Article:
Feb. 1 - 10, 2002

American Cinematheque Presents...

Technicolor Dreams: The 2nd Annual Festival of Dye-Transfer Technicolor At the Movies!

Read Bill Desowitz' LA Times article about the series!

Read Daniel Baig's Countingdown.com article about this series!

Series Compiled by Jeff Joseph and Dennis Bartok. Additional Program Notes by Chris D.

Special Thanks to: Richard J. Goldberg/TECHNICOLOR; Robert Gladden, L.A. Fire Department; Rob Stone and Todd Wiener/UCLA FILM & TELEVISION ARCHIVE; Mike Pogorzelski and Fritz Herzog/ACADEMY OF MOTION PICTURE ARTS & SCIENCES – Film Archive; Lowell Peterson; John Kirk and Latanya Taylor/MGM-UA; Marilee Womack/WARNER CLASSICS; Anne Goodman/CRITERION PICTURES; Mrs. Presley/MOTION PICTURE ASSOC.; Ray Regis/NORTH CAROLINA UNIVERSITY – Film Archive; Cathye Clark; PARAMOUNT REPERTORY; Mike Schlesinger/COLUMBIA REPERTORY; Wade Williams; Mike Hyatt; Ken Kramer; Marvin Paige; Martin Scorsese and Mark McElhatten/CAPPA PROD. Plus a very special thank you to Tom Kiefaber, the Senator Theater in Baltimore, MD.

Trailers to be shown are from the archives of SabuCat Productions.

Tickets available 30 days in advance.



SCHEDULE (by series)

SCHEDULE (by date)







Co-presented with Sabucat Productions

Sponsored by Technicolor Worldwide Film Group

Almost a novelty when it was introduced in the early 1920’s, Technicolor reached its zenith in the 1940’s and 50’s, when classics like BLACK NARCISSUS, FOREVER AMBER, MOULIN ROUGE, THE QUIET MAN and BLOOD AND SAND were released using the brilliant, deeply-saturated hues of dye-transfer Technicolor (commonly known as IB or "imbibition".) Dye-transfer Technicolor prints are becoming increasingly scarce treasures since Technicolor stopped U.S. production of them in 1974 (although the process was recently revived on a limited basis). Following the sold-out success of our first Dye-Transfer Festival in February, 2000, this series will feature even more ultra-rare prints – including original nitrate copies of BLACK NARCISSUS, Shirley Temple’s THE LITTLE PRINCESS and FOREVER AMBER, plus beautiful dye-transfer prints of the James Bond films DOCTOR NO and FROM RUSSIA WITH LOVE, Sergio Leone’s A FISTFUL OF DOLLARS, a classic sci-fi double-feature of DESTINATION MOON and ROBINSON CRUSOE ON MARS, rare Tech trailers and more!!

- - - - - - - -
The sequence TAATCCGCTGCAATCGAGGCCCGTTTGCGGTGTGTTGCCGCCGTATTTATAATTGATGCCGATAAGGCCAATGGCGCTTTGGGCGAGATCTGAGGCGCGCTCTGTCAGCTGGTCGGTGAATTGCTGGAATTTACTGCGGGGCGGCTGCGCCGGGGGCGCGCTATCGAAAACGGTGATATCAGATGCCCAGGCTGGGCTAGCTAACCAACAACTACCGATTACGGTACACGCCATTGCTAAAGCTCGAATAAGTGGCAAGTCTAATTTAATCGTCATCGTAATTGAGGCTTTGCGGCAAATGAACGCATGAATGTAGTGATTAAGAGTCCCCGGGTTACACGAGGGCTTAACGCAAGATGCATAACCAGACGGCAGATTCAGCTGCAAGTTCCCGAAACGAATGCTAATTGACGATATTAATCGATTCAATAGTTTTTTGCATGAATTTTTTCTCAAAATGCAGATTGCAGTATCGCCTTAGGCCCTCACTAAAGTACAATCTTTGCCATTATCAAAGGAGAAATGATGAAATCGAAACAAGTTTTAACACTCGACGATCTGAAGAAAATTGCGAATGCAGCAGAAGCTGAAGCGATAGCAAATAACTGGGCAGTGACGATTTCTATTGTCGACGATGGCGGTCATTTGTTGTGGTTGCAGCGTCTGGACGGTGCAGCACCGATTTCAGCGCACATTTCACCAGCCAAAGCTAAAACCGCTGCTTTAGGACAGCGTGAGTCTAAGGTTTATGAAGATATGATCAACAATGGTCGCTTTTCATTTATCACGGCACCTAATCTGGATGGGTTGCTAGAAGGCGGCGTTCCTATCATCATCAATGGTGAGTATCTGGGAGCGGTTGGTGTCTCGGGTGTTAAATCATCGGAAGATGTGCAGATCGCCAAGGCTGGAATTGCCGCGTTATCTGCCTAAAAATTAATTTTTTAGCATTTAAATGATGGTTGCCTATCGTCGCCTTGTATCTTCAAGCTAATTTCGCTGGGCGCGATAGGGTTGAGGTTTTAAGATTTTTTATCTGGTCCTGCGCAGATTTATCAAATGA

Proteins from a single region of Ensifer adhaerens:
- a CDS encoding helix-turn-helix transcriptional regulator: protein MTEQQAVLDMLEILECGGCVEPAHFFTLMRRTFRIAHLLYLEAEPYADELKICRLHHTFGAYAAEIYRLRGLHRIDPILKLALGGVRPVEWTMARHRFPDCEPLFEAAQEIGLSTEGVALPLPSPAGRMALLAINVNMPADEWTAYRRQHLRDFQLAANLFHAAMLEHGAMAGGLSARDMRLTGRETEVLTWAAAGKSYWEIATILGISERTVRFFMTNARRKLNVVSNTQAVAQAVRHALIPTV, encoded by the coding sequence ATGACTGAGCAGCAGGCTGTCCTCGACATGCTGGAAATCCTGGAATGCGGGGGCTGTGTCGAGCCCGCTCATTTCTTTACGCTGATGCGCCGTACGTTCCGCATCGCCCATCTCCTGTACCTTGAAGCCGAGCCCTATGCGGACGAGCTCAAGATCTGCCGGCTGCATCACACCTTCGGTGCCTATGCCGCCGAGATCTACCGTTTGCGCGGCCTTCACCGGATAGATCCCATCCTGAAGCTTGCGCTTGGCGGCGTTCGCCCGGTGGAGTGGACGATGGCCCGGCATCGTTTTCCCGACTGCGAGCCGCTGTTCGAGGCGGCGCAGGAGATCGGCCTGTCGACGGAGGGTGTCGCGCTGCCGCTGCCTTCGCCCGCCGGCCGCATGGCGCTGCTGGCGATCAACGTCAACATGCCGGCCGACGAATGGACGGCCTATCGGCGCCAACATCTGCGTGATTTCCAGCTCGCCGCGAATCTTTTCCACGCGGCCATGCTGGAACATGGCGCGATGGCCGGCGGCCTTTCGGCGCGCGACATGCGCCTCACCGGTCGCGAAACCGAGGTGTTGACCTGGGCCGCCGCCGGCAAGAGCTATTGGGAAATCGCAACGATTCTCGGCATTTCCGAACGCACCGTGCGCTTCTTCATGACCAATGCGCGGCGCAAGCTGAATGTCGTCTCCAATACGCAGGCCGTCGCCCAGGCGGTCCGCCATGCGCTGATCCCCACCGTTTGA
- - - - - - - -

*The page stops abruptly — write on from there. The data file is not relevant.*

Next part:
Friday, February 1 – 7:00 PM

Original Nitrate Technicolor Print!!

BLACK NARCISSUS, 1947, MGM/UA, 100 min. Michael Powell and Emeric Pressburger’s exquisite (and surprisingly erotic) drama of spiritual devotion and earthly temptation stars the luminous Deborah Kerr as a nun nearly overwhelmed by the physical beauty of her new Himalayan home, and the worldly charms of rugged David Farrar. Widely hailed as one of the most visually stunning films ever made (courtesy of d.p. Jack Cardiff’s Oscar-winning cinematography) – seen here in a gorgeous original nitrate Technicolor print!! Co-starring Sabu, Jean Simmons, Flora Robson. Nitrate Print Courtesy of the Academy of Motion Picture Arts & Sciences – Film Archive. Jean Simmons in person!


Friday, February 1 – 9:15 PM

Agent 007 in Technicolor – Double Feature!

DOCTOR NO, 1962, MGM/UA, 111 min. Dir. Terence Young. Now almost taken for granted, this initial adaptation of Ian Fleming’s spy novels was a subversive breath of fresh air, depicting for the first time a secret agent who was an unapologetically suave, promiscuous – and murderously good-looking -- hero. Sean Connery proved amazingly popular as the ultimate sexy beast, James Bond, ushering in the entire 1960’s spy film craze. One of the best of the Bond films, this gives Technicolor a sumptuous workout with its Caribbean locale and Ursula Andress’s sensual presence.

FROM RUSSIA WITH LOVE, 1963, MGM/UA, 118 min. Dir. Terence Young. Sean Connery’s second 007 outing more than lives up to expectations with Bond scouring exotic Istanbul for an elusive Lektor decoding machine. He’s helped by sly Pedro Armendariz and seductive Russian spy, Daniella Bianchi, as well as hunted by Aryan super killer Robert Shaw and sinister, butch Lotte Lenya as stiletto-toed Rosa Kleb. The nerve-shredding fistfight between Connery and Shaw aboard the Orient Express is not to be missed.